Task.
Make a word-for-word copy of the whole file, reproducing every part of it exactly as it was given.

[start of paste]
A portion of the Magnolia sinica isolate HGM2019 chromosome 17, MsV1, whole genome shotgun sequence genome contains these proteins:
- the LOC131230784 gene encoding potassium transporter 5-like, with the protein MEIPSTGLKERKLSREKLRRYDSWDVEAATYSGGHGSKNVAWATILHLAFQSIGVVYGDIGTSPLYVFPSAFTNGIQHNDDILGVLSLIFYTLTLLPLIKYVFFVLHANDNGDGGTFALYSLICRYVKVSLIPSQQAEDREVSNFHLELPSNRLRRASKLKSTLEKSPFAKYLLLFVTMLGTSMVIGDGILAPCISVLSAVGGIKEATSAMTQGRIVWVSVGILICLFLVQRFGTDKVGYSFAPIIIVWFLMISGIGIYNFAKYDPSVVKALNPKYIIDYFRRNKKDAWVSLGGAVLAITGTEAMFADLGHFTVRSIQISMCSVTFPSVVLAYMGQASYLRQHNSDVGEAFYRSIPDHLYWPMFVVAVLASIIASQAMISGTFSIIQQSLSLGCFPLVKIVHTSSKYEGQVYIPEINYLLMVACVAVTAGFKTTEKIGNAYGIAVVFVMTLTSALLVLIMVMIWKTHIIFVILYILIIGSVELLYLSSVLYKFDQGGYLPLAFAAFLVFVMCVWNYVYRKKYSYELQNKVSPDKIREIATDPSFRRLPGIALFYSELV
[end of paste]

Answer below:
A portion of the Magnolia sinica isolate HGM2019 chromosome 17, MsV1, whole genome shotgun sequence genome contains these proteins:
- the LOC131230784 gene encoding potassium transporter 5-like, with the protein MEIPSTGLKERKLSREKLRRYDSWDVEAATYSGGHGSKNVAWATILHLAFQSIGVVYGDIGTSPLYVFPSAFTNGIQHNDDILGVLSLIFYTLTLLPLIKYVFFVLHANDNGDGGTFALYSLICRYVKVSLIPSQQAEDREVSNFHLELPSNRLRRASKLKSTLEKSPFAKYLLLFVTMLGTSMVIGDGILAPCISVLSAVGGIKEATSAMTQGRIVWVSVGILICLFLVQRFGTDKVGYSFAPIIIVWFLMISGIGIYNFAKYDPSVVKALNPKYIIDYFRRNKKDAWVSLGGAVLAITGTEAMFADLGHFTVRSIQISMCSVTFPSVVLAYMGQASYLRQHNSDVGEAFYRSIPDHLYWPMFVVAVLASIIASQAMISGTFSIIQQSLSLGCFPLVKIVHTSSKYEGQVYIPEINYLLMVACVAVTAGFKTTEKIGNAYGIAVVFVMTLTSALLVLIMVMIWKTHIIFVILYILIIGSVELLYLSSVLYKFDQGGYLPLAFAAFLVFVMCVWNYVYRKKYSYELQNKVSPDKIREIATDPSFRRLPGIALFYSELV